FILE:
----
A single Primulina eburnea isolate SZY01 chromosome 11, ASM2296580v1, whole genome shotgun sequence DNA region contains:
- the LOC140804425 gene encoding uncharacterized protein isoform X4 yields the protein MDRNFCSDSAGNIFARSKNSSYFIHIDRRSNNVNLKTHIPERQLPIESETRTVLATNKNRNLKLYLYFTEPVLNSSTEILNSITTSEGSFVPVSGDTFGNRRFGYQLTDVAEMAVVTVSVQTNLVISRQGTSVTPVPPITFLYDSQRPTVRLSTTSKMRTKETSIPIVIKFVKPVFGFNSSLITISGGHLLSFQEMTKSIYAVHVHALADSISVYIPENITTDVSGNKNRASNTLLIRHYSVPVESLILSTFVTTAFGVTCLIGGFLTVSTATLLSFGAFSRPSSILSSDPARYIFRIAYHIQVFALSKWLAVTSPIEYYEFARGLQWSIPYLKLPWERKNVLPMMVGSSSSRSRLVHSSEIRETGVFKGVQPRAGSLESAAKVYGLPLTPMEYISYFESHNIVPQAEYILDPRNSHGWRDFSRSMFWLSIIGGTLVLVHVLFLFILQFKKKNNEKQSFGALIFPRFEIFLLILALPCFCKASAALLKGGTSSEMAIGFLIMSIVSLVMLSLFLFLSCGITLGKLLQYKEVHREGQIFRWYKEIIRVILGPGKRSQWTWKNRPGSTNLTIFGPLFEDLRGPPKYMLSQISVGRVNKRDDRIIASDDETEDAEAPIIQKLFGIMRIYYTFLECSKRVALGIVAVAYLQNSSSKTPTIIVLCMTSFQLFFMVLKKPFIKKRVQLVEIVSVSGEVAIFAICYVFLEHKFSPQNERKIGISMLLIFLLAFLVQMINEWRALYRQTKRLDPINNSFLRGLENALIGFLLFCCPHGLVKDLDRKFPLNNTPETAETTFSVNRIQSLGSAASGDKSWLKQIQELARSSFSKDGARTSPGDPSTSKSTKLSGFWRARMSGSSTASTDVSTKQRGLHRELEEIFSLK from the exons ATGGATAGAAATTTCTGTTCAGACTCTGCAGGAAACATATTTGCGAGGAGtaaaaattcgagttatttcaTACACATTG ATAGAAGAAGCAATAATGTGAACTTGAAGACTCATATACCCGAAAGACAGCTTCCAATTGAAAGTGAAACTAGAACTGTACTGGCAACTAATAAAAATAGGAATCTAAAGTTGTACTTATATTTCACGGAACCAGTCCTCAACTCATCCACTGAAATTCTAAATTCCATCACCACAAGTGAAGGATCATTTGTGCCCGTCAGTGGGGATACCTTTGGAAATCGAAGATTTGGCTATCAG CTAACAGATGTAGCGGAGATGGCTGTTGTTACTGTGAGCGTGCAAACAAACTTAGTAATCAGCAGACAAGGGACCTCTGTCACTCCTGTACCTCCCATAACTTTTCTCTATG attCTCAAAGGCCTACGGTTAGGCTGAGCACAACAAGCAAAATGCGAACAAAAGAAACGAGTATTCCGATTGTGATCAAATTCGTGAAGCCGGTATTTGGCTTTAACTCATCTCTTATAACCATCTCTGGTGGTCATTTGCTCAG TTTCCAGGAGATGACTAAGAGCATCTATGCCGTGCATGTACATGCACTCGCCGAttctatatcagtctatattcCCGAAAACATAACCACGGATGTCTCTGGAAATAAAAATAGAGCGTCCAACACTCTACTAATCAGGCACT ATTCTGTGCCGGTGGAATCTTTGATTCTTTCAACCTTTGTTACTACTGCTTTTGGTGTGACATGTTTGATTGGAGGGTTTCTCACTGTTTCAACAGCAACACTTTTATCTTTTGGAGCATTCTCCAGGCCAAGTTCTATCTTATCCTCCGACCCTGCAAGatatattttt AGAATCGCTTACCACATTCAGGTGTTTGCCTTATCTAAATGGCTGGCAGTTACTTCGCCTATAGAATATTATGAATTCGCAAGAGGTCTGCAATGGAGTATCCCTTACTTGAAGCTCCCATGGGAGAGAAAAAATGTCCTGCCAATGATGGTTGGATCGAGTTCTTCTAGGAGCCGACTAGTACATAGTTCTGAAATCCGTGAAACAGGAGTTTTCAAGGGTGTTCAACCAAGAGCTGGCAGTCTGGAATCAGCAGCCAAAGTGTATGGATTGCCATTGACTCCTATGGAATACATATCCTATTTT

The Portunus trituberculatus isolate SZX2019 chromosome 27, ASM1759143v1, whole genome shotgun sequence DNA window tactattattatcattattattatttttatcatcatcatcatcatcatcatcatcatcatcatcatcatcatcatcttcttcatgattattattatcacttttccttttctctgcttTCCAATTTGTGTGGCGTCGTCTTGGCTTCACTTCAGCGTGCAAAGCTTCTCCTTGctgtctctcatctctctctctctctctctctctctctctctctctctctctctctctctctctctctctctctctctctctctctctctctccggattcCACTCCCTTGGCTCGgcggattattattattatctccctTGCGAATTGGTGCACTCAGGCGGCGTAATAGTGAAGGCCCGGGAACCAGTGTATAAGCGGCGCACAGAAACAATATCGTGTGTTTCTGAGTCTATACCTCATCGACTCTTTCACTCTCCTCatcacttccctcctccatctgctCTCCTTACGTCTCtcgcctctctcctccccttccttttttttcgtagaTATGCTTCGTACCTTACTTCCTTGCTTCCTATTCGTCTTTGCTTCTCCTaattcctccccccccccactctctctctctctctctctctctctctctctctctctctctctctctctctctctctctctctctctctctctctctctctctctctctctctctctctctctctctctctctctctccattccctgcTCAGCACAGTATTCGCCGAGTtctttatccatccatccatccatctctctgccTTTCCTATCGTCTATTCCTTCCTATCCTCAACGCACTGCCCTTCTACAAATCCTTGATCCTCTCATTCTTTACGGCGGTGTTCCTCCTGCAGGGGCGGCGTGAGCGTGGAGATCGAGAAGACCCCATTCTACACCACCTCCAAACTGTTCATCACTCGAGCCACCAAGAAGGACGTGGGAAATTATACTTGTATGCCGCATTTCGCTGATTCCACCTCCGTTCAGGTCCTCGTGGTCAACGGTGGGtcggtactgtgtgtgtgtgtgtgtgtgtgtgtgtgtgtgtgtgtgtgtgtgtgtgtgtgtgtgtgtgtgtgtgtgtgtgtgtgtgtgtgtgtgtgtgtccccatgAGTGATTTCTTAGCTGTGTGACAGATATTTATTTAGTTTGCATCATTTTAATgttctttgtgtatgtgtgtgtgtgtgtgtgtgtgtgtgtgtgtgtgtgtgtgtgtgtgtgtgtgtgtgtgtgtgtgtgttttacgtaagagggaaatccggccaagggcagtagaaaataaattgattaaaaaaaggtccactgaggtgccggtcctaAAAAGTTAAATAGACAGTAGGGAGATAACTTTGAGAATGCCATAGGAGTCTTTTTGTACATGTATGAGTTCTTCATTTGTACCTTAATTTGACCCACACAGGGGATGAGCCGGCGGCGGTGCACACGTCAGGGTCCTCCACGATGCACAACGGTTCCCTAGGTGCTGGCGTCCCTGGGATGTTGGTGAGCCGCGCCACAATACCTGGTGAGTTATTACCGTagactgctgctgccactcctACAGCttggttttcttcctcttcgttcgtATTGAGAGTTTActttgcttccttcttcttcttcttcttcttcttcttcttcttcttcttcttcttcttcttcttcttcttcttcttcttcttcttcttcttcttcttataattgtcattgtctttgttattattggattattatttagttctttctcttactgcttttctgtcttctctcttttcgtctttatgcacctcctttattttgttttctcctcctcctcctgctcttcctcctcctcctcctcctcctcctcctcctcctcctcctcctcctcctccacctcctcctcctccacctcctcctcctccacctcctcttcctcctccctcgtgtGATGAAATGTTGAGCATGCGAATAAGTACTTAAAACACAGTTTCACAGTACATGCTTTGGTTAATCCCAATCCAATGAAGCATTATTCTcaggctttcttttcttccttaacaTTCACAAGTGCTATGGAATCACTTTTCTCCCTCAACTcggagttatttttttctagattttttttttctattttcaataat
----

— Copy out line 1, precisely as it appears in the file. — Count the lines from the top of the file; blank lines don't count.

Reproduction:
A single Primulina eburnea isolate SZY01 chromosome 11, ASM2296580v1, whole genome shotgun sequence DNA region contains: